Consistently eight out of 10 U.S. adults describe themselves as “extremely healthy” or “very healthy,” but only one-in-five adults have what is considered to be a “most healthy” diet and 65% of adults’ body mass index (BMI) is overweight or obese, according to The NPD Group, a market research company based in Chicago, IL. In spite of their overly positive assessment of their own health, almost half of all U.S. adults (104 million) recognize the need to change their diet in order to improve the overall healthfulness of their lives, a recently released NPD food and beverage market study finds.
U.S. adults define healthy eating in terms of adding to or taking something out of their diets differently, according to NPD’s “Market for Functional Foods” report. Fifty-five percent of the 1921 adults NPD surveyed said that eating healthy is equally adding to and taking out of their diet. Of the remaining adults surveyed, 26% said that “adding something to the diet” is healthy eating, and 19% said that “taking something out” of the diet is.
Dieting, which is traditionally more about taking something out of the diet, is not the health or weight management solution it once was for U.S. adults, NPD reports. In the year ending December 2011, 21% of adults claimed to be on a diet down from the 24% who claimed to be on a diet in 2004. As for adding something to a diet, U.S. adults and kids turn to an easier solution like taking vitamins, according to report findings. Vitamin supplement usage is on the rise among both kids and adults. Another way in which U.S. consumers are adding something to their diets is with functional foods and beverages, which are products that offer additional, pro-active health benefits beyond basic nutrition, like fortified with whole grains or probiotics. One-third of adults, almost 80 million, indicate strong interest in functional foods and beverages, and one-in-four adults are already using a functional food or beverage at least once a day.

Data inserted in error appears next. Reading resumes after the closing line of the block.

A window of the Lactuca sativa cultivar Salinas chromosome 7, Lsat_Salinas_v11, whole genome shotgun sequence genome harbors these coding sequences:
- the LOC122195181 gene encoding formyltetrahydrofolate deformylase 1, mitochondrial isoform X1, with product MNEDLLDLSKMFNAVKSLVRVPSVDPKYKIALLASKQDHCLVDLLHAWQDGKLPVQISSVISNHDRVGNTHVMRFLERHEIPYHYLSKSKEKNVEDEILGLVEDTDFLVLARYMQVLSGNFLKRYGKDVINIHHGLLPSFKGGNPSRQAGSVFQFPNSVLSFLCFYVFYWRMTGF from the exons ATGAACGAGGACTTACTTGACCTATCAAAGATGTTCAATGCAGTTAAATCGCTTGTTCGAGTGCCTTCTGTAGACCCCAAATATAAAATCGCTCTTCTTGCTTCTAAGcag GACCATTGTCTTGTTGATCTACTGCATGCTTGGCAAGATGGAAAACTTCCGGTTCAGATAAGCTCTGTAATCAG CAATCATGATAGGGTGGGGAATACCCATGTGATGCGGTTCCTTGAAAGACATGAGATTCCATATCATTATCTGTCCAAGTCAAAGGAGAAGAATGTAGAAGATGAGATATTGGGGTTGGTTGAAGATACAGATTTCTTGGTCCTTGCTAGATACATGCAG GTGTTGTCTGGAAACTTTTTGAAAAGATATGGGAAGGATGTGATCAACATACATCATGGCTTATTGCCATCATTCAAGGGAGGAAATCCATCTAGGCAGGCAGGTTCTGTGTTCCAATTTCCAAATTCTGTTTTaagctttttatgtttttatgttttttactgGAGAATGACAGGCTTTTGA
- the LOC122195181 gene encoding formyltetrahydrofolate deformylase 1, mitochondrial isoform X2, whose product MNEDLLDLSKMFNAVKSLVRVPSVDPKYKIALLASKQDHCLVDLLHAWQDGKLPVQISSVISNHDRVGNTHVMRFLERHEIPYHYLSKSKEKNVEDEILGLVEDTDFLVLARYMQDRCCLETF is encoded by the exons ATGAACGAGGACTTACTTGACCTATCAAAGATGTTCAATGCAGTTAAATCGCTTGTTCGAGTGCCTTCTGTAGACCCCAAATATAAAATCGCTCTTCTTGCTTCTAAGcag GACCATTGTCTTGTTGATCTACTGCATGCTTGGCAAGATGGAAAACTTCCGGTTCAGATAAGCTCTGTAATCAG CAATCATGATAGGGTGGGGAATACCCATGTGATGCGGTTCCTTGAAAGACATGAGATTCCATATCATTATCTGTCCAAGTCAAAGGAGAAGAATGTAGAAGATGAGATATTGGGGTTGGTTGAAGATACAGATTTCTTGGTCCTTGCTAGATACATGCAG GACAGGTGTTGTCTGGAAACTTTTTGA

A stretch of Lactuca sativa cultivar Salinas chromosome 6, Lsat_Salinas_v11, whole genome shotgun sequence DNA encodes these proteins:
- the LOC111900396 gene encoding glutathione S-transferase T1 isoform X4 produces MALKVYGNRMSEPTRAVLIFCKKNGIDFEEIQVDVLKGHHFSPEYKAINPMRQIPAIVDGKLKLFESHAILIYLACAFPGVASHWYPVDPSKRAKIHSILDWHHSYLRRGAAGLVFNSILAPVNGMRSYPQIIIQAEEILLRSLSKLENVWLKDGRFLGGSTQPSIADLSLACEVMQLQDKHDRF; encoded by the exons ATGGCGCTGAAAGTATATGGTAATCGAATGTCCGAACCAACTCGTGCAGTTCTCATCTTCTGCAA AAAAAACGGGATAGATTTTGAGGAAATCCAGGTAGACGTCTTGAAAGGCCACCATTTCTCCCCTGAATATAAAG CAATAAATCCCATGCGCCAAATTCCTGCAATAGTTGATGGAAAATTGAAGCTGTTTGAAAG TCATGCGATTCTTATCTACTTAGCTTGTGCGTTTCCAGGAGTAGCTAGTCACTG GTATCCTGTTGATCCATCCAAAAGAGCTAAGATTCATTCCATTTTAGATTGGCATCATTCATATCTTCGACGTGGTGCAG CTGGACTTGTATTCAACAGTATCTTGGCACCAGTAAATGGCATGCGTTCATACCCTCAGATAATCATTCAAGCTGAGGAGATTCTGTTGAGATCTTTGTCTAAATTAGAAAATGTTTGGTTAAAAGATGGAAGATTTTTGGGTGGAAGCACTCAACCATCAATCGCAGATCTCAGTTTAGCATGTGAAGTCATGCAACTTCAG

“A huge opportunity exists to increase functional product usage among adults, and teens, who have already tried functional products at some point but are not using them on a daily basis,” said Darren Seifer, NPD food and beverage industry analyst. “If the 118 million less frequent adult users could be encouraged to include just one more functional food or beverage into their diet each week, this would result in an increase of over 6 billion eatings each year.”